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CHICAGO – The bishop set to become the leader of the third-largest diocese in the United States vowed Monday night that he will be active in the Chicago community by pushing for immigration reform, battling gang violence and helping the poor.
Blase Cupich delivered the homily at Holy Name Cathedral, speaking to hundreds of civic and religious leaders, including his retiring predecessor, Cardinal Francis George.
"You will find me a ready partner," said Cupich, who on Tuesday will officially become the archbishop of Chicago, overseeing an archdiocese that includes more than 2 million parishioners.
The service, called the Rite of Reception, started shortly after 7 p.m. Monday, with Cupich striking Holy Name's front door three times, the sound of each blow reverberating through the hushed cathedral.
The door, symbolic of Jesus, swung open and then a procession slowly made its way down the center aisle, with applause erupting at the site of the 65-year-old Cupich and the 77-year-old George, who seemed frail from his battle with cancer, walking slowly behind him.
The service is at once steeped in tradition and symbolism, also marks the first time in the history of this archdiocese that a new bishop has assumed leadership while his predecessor is still alive.
With George sitting in the cathedra, the ceremonial chair that is occupied by the archbishop of Chicago, Cupich greeted several religious and civic leaders, including Illinois Gov. Pat Quinn and Chicago Mayor Rahm Emanuel.
During the service, Cupich was presented with the Archdiocesan stole, a garment by priests, a signal that he is being welcomed into the archdiocese.
"It is given to him by his (Chicago area) brother priests and when they give it to him it is an invitation for him to be the pastor," said Michael Murphy, the director of Catholic Studies at Loyola University in Chicago.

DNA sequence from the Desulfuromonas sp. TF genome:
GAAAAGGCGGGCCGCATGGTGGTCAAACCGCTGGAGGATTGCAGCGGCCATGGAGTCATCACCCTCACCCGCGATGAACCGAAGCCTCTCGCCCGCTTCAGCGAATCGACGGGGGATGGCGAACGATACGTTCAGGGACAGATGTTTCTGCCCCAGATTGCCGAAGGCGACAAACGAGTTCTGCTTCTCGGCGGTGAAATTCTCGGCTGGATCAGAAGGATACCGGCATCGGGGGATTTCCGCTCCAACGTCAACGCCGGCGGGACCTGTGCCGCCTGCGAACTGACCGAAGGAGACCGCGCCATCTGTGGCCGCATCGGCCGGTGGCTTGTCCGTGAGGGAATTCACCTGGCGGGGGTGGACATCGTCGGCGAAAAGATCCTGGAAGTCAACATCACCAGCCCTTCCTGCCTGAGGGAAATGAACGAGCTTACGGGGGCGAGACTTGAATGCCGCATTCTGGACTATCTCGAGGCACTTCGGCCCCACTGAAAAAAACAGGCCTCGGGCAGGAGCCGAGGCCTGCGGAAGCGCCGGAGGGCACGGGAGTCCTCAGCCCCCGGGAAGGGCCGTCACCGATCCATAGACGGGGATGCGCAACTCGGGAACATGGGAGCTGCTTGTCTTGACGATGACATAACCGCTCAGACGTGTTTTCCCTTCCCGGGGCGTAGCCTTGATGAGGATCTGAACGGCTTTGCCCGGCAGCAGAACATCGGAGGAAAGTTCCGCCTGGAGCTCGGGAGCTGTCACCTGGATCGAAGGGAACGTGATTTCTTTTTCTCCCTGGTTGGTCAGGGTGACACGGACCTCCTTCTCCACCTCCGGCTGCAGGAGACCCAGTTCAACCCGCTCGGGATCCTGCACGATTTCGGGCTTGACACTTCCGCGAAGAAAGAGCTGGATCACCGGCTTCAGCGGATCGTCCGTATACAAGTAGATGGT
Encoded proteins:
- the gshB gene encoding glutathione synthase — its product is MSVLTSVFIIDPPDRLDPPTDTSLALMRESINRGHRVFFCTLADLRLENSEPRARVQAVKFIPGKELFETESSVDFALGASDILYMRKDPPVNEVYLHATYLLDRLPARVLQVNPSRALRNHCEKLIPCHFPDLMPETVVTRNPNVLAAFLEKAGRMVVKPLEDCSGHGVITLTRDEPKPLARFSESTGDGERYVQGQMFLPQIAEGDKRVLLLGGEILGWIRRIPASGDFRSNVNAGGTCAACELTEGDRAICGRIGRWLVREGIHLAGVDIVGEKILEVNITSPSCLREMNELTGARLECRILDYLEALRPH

In selecting Cupich, 65, to succeed George, Pope Francis was widely seen as sending a message with his first major appointment in the United States that he wants the new leader of the nation's third largest archdiocese as a pastor, someone who will emphasize mercy and minister to the disadvantaged.
As if to underline the views he shares with the pope, Cupich quoted Pope Francis, speaking of the need to open "our minds and hearts, in empathy and sincere receptivity, to those with whom we speak," he said. "If our communication is not to be a monologue, there has to be openness of heart and mind to accepting individuals and cultures."
Cupich, who comes to the archdiocese after serving as bishop of the Diocese of Spokane, Washington, knows he will be watched closely as he deals with a host of issues, including the sexual abuse scandal that has plagued the church, and which he was asked about minutes after his plane landed in Chicago last week. He did not offer any specifics about how he might tackle that issue and others.
During the service, Cupich sat to the right of George and did not sit in the cathedra. On Tuesday, George will present him with the crozier, or staff, that signals the leader of the archdiocese, and Cupich will sit in the cathedra — a signal that the archdiocese has a new leader.